For more information or confidential assistance
Call 800-306-3180

Amputation Risk of Invokana May Extend to Jardiance and Farxiga

White pills spilled out over some wood

Research confirmed by the FDA suggests the use of the diabetes drug Invokana can increase the risk of lower limb amputations. Now, a more recent study suggests that the risk of amputations may extend to other diabetes drugs in the same class, including Jardiance and Farxiga. The class of medications is known as sodium-glucose co-transporter 2 (SGLT2) inhibitors. They work by blocking the actions of a protein in the body. Normally, the protein is responsible for reabsorbing sugar back into the body from the urine. By inhibiting the actions of the SGLT2 protein, the drugs enhance the removal of glucose from the body. However, the drugs have also been linked to serious, life-altering complications.

Overview of FDA Invokana warnings

The first SGLT2 inhibitor to enter the marketplace was Invokana, which was manufactured by Johnson & Johnson and its subsidiary, Janssen Pharmaceuticals. A similar version, Invokamet, includes another active ingredient: Metformin. Just three years after Invokana was introduced, the FDA issued a safety communication that warned patients and doctors that it was possible there was an increased risk of leg and foot amputations when taking Invokana. Most of the recorded amputations affected the toes.

A year later, in May 2017, the FDA confirmed its findings. The FDA required the manufacturer to include the risk on the drug’s labeling information. At this time, the fact that other drugs in the same class had not been included in the FDA warning became a major selling point for those manufacturers. However, that didn’t last long.

New study challenges safety of other SGLT2 inhibitors

Swedish and Danish researchers evaluated data on over 17,000 patients who used Jardiance, Farxiga, and Invokana. The data were collected between July 2013 and December 2016 in patients from Sweden and Denmark. The researchers compared these data to that of patients who were on diabetes treatment plans, but with different drugs, including Onglyza, Victoza, and Byetta.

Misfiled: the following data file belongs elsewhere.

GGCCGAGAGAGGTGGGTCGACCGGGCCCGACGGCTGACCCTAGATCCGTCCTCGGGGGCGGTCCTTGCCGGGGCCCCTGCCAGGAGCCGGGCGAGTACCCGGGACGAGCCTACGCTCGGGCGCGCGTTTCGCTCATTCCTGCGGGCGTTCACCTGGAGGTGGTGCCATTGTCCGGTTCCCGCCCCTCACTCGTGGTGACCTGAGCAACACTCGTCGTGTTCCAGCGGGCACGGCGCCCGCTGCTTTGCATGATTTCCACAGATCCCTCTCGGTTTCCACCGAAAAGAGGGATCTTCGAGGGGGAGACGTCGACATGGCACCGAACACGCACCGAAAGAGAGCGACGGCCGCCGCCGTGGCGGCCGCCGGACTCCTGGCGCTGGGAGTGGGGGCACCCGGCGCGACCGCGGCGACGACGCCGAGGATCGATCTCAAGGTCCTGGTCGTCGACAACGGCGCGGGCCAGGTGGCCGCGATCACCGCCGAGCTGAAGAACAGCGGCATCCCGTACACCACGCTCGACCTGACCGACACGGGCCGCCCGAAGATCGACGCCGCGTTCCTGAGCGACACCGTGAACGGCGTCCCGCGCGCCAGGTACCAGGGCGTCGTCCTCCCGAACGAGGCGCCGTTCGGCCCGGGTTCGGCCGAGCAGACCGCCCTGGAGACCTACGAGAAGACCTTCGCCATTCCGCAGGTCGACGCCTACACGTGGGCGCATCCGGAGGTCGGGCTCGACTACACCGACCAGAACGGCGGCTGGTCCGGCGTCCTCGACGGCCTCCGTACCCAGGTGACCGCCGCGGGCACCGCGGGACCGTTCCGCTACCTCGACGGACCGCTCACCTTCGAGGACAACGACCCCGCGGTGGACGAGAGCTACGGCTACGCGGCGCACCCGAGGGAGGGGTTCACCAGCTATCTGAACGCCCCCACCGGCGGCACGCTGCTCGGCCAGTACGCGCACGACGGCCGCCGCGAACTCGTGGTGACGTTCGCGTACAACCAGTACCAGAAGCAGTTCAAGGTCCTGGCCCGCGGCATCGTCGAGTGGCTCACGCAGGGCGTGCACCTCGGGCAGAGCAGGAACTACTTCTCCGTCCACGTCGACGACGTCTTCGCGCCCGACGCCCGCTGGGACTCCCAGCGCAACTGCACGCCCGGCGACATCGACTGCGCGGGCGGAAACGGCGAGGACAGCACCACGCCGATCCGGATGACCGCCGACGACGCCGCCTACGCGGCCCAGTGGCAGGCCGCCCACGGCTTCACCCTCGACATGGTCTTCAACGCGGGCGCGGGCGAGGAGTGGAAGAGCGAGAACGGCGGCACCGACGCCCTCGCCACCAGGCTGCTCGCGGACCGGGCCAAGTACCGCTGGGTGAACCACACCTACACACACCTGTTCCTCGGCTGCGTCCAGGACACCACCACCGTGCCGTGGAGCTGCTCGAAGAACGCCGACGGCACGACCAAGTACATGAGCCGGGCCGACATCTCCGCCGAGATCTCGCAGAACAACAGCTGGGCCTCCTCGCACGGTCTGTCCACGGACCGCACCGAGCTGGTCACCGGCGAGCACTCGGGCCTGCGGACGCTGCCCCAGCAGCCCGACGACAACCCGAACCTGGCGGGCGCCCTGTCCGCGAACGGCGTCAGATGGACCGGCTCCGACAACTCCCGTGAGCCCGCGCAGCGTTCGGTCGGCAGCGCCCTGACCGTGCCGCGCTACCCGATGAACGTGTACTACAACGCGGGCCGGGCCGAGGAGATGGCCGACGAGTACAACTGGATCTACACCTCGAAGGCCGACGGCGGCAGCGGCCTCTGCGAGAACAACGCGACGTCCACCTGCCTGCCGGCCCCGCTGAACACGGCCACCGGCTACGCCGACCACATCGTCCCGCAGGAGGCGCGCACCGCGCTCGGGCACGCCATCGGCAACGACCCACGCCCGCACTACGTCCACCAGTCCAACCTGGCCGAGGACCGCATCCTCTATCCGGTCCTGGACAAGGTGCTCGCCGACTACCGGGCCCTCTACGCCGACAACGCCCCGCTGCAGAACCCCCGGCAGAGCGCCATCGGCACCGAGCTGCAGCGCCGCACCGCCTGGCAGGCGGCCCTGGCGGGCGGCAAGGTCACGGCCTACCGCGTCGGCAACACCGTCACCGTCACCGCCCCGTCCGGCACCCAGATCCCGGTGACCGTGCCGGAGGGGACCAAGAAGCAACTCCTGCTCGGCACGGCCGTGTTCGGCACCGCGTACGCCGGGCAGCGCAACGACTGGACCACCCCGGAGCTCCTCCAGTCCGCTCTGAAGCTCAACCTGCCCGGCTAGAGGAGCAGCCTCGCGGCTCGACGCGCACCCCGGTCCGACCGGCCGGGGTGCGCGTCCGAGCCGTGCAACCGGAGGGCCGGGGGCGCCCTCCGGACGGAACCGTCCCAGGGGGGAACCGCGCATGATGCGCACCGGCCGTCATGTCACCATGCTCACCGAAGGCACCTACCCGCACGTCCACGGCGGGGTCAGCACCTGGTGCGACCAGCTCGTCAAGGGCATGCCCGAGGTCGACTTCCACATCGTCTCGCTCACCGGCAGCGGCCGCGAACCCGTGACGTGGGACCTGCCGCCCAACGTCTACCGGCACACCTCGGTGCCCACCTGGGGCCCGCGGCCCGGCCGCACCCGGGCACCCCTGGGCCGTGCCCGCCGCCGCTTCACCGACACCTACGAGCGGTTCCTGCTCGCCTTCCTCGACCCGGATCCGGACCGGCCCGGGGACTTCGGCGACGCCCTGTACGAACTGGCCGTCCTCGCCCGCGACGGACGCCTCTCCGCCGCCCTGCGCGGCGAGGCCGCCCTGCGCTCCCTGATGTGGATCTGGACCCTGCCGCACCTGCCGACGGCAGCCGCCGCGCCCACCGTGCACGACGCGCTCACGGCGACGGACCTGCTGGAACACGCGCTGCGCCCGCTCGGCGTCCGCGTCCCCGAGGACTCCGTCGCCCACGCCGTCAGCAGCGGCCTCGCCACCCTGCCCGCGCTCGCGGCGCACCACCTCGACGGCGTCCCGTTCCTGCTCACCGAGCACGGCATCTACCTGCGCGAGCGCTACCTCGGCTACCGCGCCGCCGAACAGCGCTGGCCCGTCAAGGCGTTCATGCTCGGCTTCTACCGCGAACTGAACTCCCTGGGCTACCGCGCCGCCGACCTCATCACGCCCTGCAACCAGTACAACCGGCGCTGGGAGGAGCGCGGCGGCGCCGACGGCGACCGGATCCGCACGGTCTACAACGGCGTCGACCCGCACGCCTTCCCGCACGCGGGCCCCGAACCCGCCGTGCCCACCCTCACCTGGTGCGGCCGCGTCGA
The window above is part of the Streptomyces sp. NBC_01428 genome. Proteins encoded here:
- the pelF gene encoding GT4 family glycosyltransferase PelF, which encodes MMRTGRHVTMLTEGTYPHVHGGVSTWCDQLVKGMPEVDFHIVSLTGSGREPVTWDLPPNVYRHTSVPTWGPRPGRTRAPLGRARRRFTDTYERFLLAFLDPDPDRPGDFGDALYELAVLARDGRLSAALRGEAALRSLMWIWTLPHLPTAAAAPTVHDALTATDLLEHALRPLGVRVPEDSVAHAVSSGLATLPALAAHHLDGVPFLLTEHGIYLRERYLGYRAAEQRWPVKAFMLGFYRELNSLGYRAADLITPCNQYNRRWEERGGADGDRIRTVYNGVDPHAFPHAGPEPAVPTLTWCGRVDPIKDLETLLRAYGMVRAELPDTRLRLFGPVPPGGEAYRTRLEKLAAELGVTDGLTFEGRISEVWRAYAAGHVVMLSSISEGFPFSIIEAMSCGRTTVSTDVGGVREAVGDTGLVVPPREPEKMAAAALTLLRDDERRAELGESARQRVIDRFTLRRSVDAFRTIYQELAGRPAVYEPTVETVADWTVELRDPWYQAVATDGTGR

Their findings revealed that patients taking SGLT2 inhibitors had an increased risk of lower limb amputations that was more than twice the risk of the other patients. The SGLT2 inhibitor patient group also had more than twice the risk of diabetic ketoacidosis.

The research was published in the medical journal, The BMJ. In the study, the researchers did note that other factors can also increase the risk of lower limb amputations, such as peripheral arterial disease. The researchers stated that further studies were needed to assess whether the increased risk of amputation could be applicable to all SGLT2 inhibitor drugs, or whether it was confined to individual drugs.

Research and FDA warnings bolster SGLT2 inhibitor lawsuits

A number of patients have already filed Invokana lawsuits, and experts anticipate many more on the horizon. Legal claims have been filed with regard to a wide range of complications from SGLT2 inhibitors, including kidney failure and diabetic ketoacidosis. The amputation of toes, feet, and legs is another life-altering complication for which patients may seek compensatory damages. The Invokana lawsuits allege that the defendants failed to adequately warn patients and the medical community about these serious risks.

Additional resources:

  1. MedicineNet, SGLT2 Inhibitors(Type 2 Diabetes Drug Class),
  2. The BMJ, Sodium glucose cotransporter 2 inhibitors and risk of serious adverse events: nationwide register based cohort study,